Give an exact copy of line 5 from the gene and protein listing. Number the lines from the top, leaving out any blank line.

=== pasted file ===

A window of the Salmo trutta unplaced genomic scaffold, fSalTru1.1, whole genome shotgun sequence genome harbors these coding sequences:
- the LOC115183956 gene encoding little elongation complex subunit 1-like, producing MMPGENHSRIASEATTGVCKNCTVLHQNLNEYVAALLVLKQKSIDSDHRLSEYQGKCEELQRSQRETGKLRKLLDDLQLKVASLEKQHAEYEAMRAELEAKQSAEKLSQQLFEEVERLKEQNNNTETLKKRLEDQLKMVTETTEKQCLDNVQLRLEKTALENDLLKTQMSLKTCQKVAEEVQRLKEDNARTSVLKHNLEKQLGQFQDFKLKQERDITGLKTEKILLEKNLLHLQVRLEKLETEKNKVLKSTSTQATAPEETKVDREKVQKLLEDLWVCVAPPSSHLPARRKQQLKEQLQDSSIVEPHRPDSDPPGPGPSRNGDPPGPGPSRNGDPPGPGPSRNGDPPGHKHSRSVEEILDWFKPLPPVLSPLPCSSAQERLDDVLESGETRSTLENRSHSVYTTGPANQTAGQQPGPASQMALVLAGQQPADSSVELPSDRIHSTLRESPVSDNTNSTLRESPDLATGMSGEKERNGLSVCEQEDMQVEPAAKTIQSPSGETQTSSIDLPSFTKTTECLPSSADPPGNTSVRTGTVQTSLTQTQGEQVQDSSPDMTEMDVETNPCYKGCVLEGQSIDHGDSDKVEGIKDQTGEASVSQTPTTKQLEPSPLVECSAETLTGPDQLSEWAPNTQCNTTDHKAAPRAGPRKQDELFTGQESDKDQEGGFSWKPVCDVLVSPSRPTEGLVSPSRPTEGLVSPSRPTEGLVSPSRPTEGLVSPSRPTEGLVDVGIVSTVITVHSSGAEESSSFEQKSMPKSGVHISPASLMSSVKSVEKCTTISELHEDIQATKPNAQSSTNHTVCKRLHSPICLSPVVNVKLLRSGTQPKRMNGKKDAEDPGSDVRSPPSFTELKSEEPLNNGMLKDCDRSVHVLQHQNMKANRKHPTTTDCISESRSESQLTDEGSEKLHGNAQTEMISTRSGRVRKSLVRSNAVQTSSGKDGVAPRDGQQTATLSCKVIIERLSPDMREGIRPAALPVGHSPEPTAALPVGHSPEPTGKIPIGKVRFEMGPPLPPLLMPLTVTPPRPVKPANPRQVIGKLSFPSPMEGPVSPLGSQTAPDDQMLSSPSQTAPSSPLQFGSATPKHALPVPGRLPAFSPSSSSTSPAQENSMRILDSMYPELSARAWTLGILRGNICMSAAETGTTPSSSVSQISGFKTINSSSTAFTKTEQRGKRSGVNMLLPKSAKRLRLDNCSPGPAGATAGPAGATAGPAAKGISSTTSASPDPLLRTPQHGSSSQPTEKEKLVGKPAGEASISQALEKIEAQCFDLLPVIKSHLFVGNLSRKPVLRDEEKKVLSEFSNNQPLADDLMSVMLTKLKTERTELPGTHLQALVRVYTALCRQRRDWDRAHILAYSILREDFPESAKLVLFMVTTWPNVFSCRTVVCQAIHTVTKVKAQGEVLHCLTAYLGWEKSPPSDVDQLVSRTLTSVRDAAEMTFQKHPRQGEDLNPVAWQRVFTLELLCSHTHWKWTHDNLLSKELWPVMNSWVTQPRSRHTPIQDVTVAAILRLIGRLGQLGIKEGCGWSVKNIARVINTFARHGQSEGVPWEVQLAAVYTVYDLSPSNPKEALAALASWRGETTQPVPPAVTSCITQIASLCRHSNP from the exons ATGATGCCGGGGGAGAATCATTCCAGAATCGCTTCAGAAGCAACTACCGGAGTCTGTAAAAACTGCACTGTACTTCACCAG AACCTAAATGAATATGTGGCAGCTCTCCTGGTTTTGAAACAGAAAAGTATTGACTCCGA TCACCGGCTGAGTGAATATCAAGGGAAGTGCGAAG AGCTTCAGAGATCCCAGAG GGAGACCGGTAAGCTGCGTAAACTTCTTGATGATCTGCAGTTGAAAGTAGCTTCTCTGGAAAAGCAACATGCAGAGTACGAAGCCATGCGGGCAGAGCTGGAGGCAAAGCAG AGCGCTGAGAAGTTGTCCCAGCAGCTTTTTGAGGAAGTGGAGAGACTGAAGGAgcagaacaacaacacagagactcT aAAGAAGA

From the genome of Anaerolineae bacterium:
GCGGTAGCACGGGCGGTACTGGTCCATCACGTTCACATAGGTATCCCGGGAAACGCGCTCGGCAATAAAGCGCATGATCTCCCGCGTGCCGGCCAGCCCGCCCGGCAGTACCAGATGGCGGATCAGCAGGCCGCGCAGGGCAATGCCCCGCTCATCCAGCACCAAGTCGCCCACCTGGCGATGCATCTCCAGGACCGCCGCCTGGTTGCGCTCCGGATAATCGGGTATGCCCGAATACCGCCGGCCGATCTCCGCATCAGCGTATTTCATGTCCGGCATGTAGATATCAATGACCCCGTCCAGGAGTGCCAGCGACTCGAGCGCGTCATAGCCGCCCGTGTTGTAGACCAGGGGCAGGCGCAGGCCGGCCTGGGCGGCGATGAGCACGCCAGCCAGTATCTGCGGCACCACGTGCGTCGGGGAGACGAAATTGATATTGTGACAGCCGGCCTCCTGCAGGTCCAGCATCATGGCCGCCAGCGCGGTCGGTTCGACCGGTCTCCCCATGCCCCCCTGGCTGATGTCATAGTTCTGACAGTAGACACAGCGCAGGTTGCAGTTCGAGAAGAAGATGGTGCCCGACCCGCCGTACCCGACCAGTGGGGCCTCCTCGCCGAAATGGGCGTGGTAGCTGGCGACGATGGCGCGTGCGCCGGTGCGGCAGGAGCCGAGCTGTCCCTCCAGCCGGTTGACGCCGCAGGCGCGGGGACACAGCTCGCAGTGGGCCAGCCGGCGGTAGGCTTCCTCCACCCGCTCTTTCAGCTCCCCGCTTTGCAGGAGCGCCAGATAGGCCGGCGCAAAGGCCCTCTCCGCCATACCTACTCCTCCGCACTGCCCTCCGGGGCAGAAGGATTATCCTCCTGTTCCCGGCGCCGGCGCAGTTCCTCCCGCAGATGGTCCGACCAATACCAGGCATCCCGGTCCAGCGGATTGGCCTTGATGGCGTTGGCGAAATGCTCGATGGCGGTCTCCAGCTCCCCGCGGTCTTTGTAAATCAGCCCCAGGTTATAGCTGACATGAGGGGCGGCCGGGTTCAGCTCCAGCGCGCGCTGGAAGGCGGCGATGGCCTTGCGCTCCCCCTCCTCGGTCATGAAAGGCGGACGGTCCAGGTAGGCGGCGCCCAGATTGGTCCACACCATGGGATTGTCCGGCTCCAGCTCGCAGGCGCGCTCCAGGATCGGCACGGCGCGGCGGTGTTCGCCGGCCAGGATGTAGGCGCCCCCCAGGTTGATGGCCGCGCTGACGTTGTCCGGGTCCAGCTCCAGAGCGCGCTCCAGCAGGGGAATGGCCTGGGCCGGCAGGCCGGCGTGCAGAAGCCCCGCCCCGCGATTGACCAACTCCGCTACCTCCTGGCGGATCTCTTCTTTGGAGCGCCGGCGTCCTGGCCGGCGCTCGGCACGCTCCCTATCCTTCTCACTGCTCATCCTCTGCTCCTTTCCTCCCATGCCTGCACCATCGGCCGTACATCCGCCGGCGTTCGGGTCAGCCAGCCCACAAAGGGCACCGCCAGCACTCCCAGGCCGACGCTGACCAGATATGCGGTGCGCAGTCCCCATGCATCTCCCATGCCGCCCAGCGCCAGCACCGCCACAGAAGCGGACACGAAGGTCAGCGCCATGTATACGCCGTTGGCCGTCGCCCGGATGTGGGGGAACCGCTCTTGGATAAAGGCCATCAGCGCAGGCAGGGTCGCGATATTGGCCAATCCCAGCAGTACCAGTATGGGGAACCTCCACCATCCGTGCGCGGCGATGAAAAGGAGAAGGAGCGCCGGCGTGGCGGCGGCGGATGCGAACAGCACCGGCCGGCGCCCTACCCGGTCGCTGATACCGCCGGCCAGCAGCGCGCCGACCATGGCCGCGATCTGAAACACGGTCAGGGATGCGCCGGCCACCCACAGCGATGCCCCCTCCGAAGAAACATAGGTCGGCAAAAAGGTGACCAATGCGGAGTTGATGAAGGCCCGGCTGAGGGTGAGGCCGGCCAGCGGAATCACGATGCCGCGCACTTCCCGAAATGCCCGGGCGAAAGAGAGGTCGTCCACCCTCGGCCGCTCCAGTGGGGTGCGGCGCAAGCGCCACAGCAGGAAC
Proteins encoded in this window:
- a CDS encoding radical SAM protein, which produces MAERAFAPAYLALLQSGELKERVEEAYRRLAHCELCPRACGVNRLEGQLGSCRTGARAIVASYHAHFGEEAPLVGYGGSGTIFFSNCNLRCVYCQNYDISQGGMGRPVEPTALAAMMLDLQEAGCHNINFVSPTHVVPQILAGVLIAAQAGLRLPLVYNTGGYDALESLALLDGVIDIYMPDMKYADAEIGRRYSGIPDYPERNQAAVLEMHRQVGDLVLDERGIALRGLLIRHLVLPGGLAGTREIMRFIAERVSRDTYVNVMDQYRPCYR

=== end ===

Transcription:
Proteins encoded in this window: